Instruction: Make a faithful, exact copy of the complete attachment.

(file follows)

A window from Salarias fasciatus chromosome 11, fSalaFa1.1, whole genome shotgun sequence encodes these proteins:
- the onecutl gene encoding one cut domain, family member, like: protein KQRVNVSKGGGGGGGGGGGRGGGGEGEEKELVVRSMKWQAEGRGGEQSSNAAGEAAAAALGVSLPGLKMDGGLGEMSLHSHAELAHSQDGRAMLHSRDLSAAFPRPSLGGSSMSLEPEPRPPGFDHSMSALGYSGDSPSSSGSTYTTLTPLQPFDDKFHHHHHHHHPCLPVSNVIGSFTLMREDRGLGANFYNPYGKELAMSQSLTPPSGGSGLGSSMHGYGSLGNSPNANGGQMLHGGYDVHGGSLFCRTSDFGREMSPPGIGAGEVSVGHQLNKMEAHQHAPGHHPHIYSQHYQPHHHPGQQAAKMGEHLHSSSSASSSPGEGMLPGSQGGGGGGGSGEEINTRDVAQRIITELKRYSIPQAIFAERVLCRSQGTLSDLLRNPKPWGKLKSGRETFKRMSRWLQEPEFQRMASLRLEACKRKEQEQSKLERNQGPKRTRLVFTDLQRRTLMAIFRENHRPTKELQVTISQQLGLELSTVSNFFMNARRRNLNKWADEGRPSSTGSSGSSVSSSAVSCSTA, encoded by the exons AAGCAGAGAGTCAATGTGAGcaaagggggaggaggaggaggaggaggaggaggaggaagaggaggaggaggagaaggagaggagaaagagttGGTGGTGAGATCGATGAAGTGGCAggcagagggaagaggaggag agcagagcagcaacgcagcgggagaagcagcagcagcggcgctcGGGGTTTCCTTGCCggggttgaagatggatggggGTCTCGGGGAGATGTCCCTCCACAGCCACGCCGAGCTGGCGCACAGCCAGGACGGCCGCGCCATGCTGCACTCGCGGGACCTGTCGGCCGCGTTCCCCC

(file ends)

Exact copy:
A window from Salarias fasciatus chromosome 11, fSalaFa1.1, whole genome shotgun sequence encodes these proteins:
- the onecutl gene encoding one cut domain, family member, like: protein KQRVNVSKGGGGGGGGGGGRGGGGEGEEKELVVRSMKWQAEGRGGEQSSNAAGEAAAAALGVSLPGLKMDGGLGEMSLHSHAELAHSQDGRAMLHSRDLSAAFPRPSLGGSSMSLEPEPRPPGFDHSMSALGYSGDSPSSSGSTYTTLTPLQPFDDKFHHHHHHHHPCLPVSNVIGSFTLMREDRGLGANFYNPYGKELAMSQSLTPPSGGSGLGSSMHGYGSLGNSPNANGGQMLHGGYDVHGGSLFCRTSDFGREMSPPGIGAGEVSVGHQLNKMEAHQHAPGHHPHIYSQHYQPHHHPGQQAAKMGEHLHSSSSASSSPGEGMLPGSQGGGGGGGSGEEINTRDVAQRIITELKRYSIPQAIFAERVLCRSQGTLSDLLRNPKPWGKLKSGRETFKRMSRWLQEPEFQRMASLRLEACKRKEQEQSKLERNQGPKRTRLVFTDLQRRTLMAIFRENHRPTKELQVTISQQLGLELSTVSNFFMNARRRNLNKWADEGRPSSTGSSGSSVSSSAVSCSTA, encoded by the exons AAGCAGAGAGTCAATGTGAGcaaagggggaggaggaggaggaggaggaggaggaggaagaggaggaggaggagaaggagaggagaaagagttGGTGGTGAGATCGATGAAGTGGCAggcagagggaagaggaggag agcagagcagcaacgcagcgggagaagcagcagcagcggcgctcGGGGTTTCCTTGCCggggttgaagatggatggggGTCTCGGGGAGATGTCCCTCCACAGCCACGCCGAGCTGGCGCACAGCCAGGACGGCCGCGCCATGCTGCACTCGCGGGACCTGTCGGCCGCGTTCCCCC